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Odyssey Study Guide Contents
Telemachus and Pisistratus arrive at the court of Menelaus and Helen where they are welcomed, bathed, oiled, dressed, and feasted even though the royal couple is making their children's wedding preparations. After they eat Menelaus hazards a guess that they are the sons of kings. He says that few among mortals have as much wealth as he although he has also lost much, including men; the one whose loss he most laments is Odysseus. He doesn't know whether Odysseus is dead or alive but when he sees how moved Telemachus is, he silently deduces that he is the son Odysseus left in Ithaca as a baby. Helen comes in and voices Menelaus' suspicion. More stories bring more tears until Helen doses the wine with a pharmacopeia from magical Egypt.
Helen talks about how Odysseus disguised himself to get inside Troy where only Helen recognized him. Helen helped him and said that she regretfully longed to be with the Greeks.
Then Menelaus tells about Odysseus' work with the wooden horse and how Helen almost undid it all by tempting the men inside to call out to her.
Telemachus says it's time to sleep, so he and Pisistratus sleep outside in the colonnade while the royal couple goes to their indoor bedroom.
At dawn, Menelaus sits beside Telemachus. Menelaus asks why Telemachus came to Lacedaemon. Telemachus tells him about the suitors, which Menelaus says is shameful and Odysseus would do something about if he were there. Menelaus then tells Telemachus what he knows about Odysseus' fate, which involves the story of meeting Proteus, the Old Man of the Sea, at Pharos. Proteus' daughter, Eidothea, tells Menelaus to take 3 men (whom she covers with sheep skin) and wait until her father has finished counting his seals and fallen asleep. Then Menelaus is to grab Proteus and hold on regardless of whether Proteus becomes a lion, a boar, water, or fire. Only when Proteus stops morphing and starts asking questions should Menelaus let go and ask him how he can get out of Egypt. After gaining the necessary information about sacrifices and doubling back down the Nile, from Proteus, Menelaus inquires about Odysseus and learns he is being held by Calypso.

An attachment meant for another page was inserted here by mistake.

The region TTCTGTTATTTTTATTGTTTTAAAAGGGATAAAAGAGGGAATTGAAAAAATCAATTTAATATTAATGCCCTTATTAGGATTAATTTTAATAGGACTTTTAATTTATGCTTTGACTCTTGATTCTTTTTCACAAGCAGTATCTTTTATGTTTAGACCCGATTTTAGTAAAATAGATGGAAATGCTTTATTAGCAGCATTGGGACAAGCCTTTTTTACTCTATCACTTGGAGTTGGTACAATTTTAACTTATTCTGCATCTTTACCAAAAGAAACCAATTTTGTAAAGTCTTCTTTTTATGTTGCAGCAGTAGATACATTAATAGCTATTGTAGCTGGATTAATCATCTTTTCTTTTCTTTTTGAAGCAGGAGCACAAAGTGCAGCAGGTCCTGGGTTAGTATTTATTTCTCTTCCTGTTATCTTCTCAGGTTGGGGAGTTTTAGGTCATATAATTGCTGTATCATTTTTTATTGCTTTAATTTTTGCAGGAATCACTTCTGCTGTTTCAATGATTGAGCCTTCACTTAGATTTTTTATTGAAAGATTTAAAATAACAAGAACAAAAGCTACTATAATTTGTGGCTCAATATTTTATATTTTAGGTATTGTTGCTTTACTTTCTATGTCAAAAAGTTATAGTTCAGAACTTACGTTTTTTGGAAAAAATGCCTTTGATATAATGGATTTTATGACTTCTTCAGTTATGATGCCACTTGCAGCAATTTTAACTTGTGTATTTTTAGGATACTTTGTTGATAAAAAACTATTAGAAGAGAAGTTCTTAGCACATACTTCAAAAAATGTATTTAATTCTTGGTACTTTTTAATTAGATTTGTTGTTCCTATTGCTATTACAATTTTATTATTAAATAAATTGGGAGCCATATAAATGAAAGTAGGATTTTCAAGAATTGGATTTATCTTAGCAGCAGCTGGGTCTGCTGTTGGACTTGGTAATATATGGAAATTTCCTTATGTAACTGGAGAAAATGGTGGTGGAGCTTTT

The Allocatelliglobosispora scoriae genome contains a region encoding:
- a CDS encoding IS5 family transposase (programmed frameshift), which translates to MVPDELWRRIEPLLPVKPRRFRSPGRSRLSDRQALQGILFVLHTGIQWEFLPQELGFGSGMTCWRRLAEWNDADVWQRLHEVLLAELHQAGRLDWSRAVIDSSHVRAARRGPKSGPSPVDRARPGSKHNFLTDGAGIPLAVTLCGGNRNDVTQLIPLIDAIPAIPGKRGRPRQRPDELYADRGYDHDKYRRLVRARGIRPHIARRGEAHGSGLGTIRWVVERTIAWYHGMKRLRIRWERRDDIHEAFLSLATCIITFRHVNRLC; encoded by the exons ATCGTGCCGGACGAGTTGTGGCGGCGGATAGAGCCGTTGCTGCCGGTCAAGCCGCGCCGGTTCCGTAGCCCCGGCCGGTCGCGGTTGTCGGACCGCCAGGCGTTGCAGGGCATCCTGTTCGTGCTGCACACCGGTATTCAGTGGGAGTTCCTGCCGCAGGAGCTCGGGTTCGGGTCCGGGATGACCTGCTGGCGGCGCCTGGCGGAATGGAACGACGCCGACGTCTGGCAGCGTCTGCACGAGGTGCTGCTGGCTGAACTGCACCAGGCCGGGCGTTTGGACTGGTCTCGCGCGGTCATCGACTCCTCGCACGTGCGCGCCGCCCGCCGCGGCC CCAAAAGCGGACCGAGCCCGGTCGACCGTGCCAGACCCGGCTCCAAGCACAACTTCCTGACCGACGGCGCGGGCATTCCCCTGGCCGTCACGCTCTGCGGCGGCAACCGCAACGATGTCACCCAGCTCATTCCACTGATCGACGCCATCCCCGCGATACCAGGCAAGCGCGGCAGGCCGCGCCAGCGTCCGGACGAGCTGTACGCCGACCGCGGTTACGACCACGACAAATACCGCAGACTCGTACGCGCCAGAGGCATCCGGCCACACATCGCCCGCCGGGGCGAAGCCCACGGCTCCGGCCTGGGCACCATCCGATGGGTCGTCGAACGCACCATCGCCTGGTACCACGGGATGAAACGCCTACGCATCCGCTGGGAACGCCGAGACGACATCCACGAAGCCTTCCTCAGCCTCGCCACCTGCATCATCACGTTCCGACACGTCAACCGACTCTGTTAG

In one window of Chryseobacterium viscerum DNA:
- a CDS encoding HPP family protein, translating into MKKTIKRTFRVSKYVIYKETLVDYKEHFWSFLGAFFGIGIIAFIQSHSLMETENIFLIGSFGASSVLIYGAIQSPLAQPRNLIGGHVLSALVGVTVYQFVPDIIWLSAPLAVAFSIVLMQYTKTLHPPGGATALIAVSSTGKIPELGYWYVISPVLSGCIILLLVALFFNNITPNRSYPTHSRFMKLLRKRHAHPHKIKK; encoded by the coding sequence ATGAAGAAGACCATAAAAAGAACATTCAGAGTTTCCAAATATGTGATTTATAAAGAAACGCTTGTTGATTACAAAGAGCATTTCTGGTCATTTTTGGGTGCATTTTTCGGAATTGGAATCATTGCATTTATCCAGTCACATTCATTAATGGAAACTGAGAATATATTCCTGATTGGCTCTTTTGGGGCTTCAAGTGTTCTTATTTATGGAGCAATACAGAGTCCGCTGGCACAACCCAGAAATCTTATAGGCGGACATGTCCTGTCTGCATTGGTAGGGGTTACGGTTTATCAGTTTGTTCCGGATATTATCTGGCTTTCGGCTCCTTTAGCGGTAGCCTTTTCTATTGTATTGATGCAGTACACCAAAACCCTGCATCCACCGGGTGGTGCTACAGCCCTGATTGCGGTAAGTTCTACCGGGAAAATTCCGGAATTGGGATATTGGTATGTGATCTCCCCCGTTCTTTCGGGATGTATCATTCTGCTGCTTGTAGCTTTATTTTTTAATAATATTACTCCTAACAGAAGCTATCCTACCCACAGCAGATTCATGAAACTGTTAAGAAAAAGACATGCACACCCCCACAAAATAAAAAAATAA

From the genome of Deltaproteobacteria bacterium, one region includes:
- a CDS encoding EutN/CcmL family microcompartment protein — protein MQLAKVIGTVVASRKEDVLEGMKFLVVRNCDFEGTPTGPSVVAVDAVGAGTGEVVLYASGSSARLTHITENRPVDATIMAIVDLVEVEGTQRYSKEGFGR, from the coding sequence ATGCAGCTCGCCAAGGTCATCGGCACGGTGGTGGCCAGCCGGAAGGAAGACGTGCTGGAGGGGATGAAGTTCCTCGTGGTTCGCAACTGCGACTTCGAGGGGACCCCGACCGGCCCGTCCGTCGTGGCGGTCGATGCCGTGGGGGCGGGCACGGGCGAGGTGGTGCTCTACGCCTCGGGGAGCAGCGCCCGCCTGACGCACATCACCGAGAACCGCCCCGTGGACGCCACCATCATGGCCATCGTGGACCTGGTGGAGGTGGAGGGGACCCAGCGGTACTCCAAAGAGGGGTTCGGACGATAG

Menelaus asks Telemachus to stay a while so he can gather together gifts. Telemachus says he wants to get going on his quest, but appreciates the gift offers. There's only one problem, Ithaca is ill-suited to horses, so could he please exchange the kind offer of horses for something else? Menelaus agrees and thinks well of him for asking.
Back in Ithaca, the man who lent the ship to Telemachus wants it back and asks the suitors if they know when it will return. This is the first the suitors know that Telemachus is gone. Penelope also hears about it for the first time and is distraught. She questions Eurycleia who dissuades Penelope from notifying old Laertes about his grandson's departure. The suitors plan to ambush and murder Telemachus on his return. They sail out to wait in a cove. Penelope is comforted by a dream phantom of her sister, Iphthime, to reassure her of Telemachus' divine protection.
Book III Summary|Book V
Read a Public Domain translation of Odyssey Book IV.
Odyssey Study Guide Contents